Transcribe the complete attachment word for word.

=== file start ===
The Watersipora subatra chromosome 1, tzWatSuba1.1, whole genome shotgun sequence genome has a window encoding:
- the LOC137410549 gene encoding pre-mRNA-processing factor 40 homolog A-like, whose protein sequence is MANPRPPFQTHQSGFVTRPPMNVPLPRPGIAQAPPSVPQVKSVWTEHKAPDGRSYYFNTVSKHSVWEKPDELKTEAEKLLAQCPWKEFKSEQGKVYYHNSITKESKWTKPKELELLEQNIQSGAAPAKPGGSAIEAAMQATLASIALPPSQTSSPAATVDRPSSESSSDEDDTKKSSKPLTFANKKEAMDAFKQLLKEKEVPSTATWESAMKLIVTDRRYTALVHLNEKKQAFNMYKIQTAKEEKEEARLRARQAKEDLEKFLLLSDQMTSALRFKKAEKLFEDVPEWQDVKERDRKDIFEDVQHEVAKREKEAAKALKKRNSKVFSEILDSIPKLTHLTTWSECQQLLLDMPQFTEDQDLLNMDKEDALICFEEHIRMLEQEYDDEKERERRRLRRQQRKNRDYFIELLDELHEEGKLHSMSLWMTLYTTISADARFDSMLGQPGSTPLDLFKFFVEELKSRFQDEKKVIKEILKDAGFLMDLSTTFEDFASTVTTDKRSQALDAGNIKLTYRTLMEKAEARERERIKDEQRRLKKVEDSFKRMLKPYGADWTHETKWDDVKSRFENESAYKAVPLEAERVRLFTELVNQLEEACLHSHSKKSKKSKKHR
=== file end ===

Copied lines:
The Watersipora subatra chromosome 1, tzWatSuba1.1, whole genome shotgun sequence genome has a window encoding:
- the LOC137410549 gene encoding pre-mRNA-processing factor 40 homolog A-like, whose protein sequence is MANPRPPFQTHQSGFVTRPPMNVPLPRPGIAQAPPSVPQVKSVWTEHKAPDGRSYYFNTVSKHSVWEKPDELKTEAEKLLAQCPWKEFKSEQGKVYYHNSITKESKWTKPKELELLEQNIQSGAAPAKPGGSAIEAAMQATLASIALPPSQTSSPAATVDRPSSESSSDEDDTKKSSKPLTFANKKEAMDAFKQLLKEKEVPSTATWESAMKLIVTDRRYTALVHLNEKKQAFNMYKIQTAKEEKEEARLRARQAKEDLEKFLLLSDQMTSALRFKKAEKLFEDVPEWQDVKERDRKDIFEDVQHEVAKREKEAAKALKKRNSKVFSEILDSIPKLTHLTTWSECQQLLLDMPQFTEDQDLLNMDKEDALICFEEHIRMLEQEYDDEKERERRRLRRQQRKNRDYFIELLDELHEEGKLHSMSLWMTLYTTISADARFDSMLGQPGSTPLDLFKFFVEELKSRFQDEKKVIKEILKDAGFLMDLSTTFEDFASTVTTDKRSQALDAGNIKLTYRTLMEKAEARERERIKDEQRRLKKVEDSFKRMLKPYGADWTHETKWDDVKSRFENESAYKAVPLEAERVRLFTELVNQLEEACLHSHSKKSKKSKKHR